The ability of horses to lift spirits and help the healing process is well known. Now, combat veterans at Boulder Crest Retreat in Bluemont are finding that horses can help them achieve peace and find a new way out of the morass of war.
“’Horse Inspired Growth and Healing’ is an important part of every program we run in support of combat veterans and their families,” retreat founder and chairman Ken Falke stated recently. Just a few moments with the horse can bring a notable difference to the veterans who visit the retreat as part of their recovery. The Boulder Crest team notes a common finding—that horses have an internal recognition of what the injured person needs.
In the January issue of the journal Social Work, researchers reported that nearly half of all combat veterans suffer from serious psychological disorders and reintegration issues. They reported that equine-related mental health programs have shown promise in treating veterans with Post Traumatic Stress Disorder.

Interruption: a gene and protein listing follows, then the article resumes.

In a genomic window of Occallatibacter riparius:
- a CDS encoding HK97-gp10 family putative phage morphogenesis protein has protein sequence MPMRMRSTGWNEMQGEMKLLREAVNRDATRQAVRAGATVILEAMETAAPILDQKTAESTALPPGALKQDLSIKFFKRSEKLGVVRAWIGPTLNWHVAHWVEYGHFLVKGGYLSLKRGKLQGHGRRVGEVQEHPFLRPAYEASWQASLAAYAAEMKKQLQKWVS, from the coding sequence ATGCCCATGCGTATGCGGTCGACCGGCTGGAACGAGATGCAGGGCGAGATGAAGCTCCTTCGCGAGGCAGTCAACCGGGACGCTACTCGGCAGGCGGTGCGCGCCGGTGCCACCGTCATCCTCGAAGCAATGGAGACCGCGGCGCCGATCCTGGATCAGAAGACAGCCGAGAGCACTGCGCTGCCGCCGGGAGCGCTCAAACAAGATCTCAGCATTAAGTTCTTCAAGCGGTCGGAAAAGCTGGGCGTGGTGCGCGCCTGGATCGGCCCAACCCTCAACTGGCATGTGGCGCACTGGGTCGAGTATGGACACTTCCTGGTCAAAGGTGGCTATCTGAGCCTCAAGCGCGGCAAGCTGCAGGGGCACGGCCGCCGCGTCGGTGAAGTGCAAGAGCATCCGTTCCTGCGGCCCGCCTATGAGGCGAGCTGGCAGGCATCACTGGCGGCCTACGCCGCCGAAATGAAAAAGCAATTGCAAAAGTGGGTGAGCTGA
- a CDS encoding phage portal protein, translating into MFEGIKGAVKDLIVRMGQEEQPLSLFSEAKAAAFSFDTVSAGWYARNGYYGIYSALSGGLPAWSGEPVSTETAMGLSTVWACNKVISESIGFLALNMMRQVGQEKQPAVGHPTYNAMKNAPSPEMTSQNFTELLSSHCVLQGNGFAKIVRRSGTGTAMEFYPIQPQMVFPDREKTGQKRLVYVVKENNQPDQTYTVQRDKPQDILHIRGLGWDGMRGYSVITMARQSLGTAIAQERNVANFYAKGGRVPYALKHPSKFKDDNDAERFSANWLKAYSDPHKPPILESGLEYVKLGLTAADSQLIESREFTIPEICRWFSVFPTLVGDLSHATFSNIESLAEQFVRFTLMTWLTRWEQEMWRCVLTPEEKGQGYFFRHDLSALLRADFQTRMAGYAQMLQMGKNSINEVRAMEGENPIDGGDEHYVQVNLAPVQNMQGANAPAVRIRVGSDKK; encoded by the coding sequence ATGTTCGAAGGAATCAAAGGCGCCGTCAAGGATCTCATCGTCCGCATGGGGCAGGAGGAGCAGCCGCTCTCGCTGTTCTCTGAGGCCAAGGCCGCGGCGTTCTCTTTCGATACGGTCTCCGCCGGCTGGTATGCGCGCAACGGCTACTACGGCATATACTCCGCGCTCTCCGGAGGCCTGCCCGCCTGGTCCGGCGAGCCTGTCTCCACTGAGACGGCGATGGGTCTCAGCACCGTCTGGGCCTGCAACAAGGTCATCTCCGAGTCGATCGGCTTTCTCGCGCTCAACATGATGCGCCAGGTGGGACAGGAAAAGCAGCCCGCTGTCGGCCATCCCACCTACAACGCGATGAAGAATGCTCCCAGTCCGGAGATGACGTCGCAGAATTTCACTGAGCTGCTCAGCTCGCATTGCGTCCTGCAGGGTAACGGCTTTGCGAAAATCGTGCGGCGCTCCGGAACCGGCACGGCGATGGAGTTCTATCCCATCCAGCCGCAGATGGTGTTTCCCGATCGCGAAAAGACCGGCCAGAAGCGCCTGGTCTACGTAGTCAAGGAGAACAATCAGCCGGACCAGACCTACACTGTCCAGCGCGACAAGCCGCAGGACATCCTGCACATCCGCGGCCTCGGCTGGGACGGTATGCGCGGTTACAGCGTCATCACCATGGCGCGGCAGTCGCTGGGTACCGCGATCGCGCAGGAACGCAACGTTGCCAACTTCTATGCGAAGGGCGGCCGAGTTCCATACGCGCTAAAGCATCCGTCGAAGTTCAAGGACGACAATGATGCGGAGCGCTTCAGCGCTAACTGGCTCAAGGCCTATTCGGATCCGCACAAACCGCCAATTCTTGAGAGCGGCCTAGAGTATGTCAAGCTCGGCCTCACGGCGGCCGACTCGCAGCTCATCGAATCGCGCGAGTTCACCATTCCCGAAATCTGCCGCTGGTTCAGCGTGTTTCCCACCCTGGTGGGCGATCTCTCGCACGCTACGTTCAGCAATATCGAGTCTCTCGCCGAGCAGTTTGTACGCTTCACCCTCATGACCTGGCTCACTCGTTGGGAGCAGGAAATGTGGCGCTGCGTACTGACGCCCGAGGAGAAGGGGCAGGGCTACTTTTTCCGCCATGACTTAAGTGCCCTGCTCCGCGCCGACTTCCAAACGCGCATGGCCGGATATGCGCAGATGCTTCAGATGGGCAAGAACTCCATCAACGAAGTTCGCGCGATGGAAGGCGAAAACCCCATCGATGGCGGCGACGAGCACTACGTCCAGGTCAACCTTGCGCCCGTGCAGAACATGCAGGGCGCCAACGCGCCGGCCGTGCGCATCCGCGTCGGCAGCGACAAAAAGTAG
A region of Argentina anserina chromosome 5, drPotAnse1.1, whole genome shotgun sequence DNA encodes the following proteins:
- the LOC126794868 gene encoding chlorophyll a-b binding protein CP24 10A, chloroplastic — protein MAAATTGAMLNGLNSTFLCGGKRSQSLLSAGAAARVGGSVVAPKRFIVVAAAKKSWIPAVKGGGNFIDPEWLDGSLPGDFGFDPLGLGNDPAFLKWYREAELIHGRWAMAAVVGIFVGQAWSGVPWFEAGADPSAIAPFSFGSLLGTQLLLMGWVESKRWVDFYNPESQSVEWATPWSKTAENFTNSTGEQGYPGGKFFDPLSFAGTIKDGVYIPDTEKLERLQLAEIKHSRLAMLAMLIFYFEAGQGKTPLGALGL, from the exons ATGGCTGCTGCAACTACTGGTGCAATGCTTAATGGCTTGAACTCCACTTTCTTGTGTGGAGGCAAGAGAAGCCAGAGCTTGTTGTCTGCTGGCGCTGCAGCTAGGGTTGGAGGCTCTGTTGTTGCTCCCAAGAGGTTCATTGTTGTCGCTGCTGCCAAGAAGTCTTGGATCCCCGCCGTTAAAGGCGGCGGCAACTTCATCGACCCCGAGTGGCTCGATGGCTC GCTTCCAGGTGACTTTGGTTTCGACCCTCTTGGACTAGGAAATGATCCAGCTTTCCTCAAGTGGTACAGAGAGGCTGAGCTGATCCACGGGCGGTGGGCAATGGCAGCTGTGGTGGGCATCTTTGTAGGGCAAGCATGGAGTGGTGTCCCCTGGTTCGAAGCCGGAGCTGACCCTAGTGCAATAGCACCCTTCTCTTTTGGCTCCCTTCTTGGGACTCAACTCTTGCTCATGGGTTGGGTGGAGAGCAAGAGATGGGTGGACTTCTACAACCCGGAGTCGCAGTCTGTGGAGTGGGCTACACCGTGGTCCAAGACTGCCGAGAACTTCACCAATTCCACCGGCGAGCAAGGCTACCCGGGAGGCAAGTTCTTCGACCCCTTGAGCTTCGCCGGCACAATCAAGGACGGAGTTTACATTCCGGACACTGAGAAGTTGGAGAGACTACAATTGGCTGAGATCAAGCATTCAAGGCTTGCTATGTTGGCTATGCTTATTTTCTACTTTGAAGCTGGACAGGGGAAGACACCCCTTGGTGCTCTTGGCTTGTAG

In line with those findings, at the 37-acre Boulder Crest Retreat, combat veterans engage in an equine therapy program. The program is facilitated by Suzi Landolphi, who has a master’s degree in clinical and community psychology and is a licensed marriage and family therapist. Landolphi created two programs that encourage veterans and their families to better connect, to let go of traumatic experiences, to find a calm and begin to live once more in the present.
Landolphi said horses instinctively respond to humans who are shy about expressing themselves, and encourage them to open up and be more open. For more information about Boulder Crest Retreat programs, including the horse therapy program, go to bouldercrestretreat.org.